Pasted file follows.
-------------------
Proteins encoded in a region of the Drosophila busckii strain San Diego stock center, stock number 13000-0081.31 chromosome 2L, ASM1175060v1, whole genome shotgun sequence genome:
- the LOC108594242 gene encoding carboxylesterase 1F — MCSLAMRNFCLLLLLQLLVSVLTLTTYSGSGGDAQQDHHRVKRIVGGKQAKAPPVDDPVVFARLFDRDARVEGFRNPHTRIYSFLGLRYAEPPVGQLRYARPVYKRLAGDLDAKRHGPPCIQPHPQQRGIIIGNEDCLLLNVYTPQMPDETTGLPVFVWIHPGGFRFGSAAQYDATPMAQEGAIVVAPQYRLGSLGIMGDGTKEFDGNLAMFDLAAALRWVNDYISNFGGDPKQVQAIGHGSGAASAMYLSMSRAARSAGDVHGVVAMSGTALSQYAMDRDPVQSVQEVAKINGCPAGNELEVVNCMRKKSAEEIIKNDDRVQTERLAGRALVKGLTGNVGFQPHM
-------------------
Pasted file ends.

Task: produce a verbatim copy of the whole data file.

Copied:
Proteins encoded in a region of the Drosophila busckii strain San Diego stock center, stock number 13000-0081.31 chromosome 2L, ASM1175060v1, whole genome shotgun sequence genome:
- the LOC108594242 gene encoding carboxylesterase 1F — MCSLAMRNFCLLLLLQLLVSVLTLTTYSGSGGDAQQDHHRVKRIVGGKQAKAPPVDDPVVFARLFDRDARVEGFRNPHTRIYSFLGLRYAEPPVGQLRYARPVYKRLAGDLDAKRHGPPCIQPHPQQRGIIIGNEDCLLLNVYTPQMPDETTGLPVFVWIHPGGFRFGSAAQYDATPMAQEGAIVVAPQYRLGSLGIMGDGTKEFDGNLAMFDLAAALRWVNDYISNFGGDPKQVQAIGHGSGAASAMYLSMSRAARSAGDVHGVVAMSGTALSQYAMDRDPVQSVQEVAKINGCPAGNELEVVNCMRKKSAEEIIKNDDRVQTERLAGRALVKGLTGNVGFQPHM